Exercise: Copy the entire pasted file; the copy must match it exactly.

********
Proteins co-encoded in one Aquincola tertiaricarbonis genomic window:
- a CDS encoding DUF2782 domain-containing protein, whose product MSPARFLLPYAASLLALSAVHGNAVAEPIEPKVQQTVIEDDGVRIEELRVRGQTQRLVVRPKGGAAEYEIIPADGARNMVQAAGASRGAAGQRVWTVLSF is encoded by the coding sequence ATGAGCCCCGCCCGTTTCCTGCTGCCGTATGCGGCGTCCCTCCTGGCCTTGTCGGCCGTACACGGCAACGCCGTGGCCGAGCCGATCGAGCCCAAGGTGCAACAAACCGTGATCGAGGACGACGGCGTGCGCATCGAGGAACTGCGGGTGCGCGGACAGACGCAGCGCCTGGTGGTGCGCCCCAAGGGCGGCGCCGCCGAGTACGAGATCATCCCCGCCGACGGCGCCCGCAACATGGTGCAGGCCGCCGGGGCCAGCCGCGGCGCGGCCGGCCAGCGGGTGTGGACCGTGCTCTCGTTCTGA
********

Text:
Proteins co-encoded in one Aquincola tertiaricarbonis genomic window:
- a CDS encoding DUF2782 domain-containing protein, whose product MSPARFLLPYAASLLALSAVHGNAVAEPIEPKVQQTVIEDDGVRIEELRVRGQTQRLVVRPKGGAAEYEIIPADGARNMVQAAGASRGAAGQRVWTVLSF is encoded by the coding sequence ATGAGCCCCGCCCGTTTCCTGCTGCCGTATGCGGCGTCCCTCCTGGCCTTGTCGGCCGTACACGGCAACGCCGTGGCCGAGCCGATCGAGCCCAAGGTGCAACAAACCGTGATCGAGGACGACGGCGTGCGCATCGAGGAACTGCGGGTGCGCGGACAGACGCAGCGCCTGGTGGTGCGCCCCAAGGGCGGCGCCGCCGAGTACGAGATCATCCCCGCCGACGGCGCCCGCAACATGGTGCAGGCCGCCGGGGCCAGCCGCGGCGCGGCCGGCCAGCGGGTGTGGACCGTGCTCTCGTTCTGA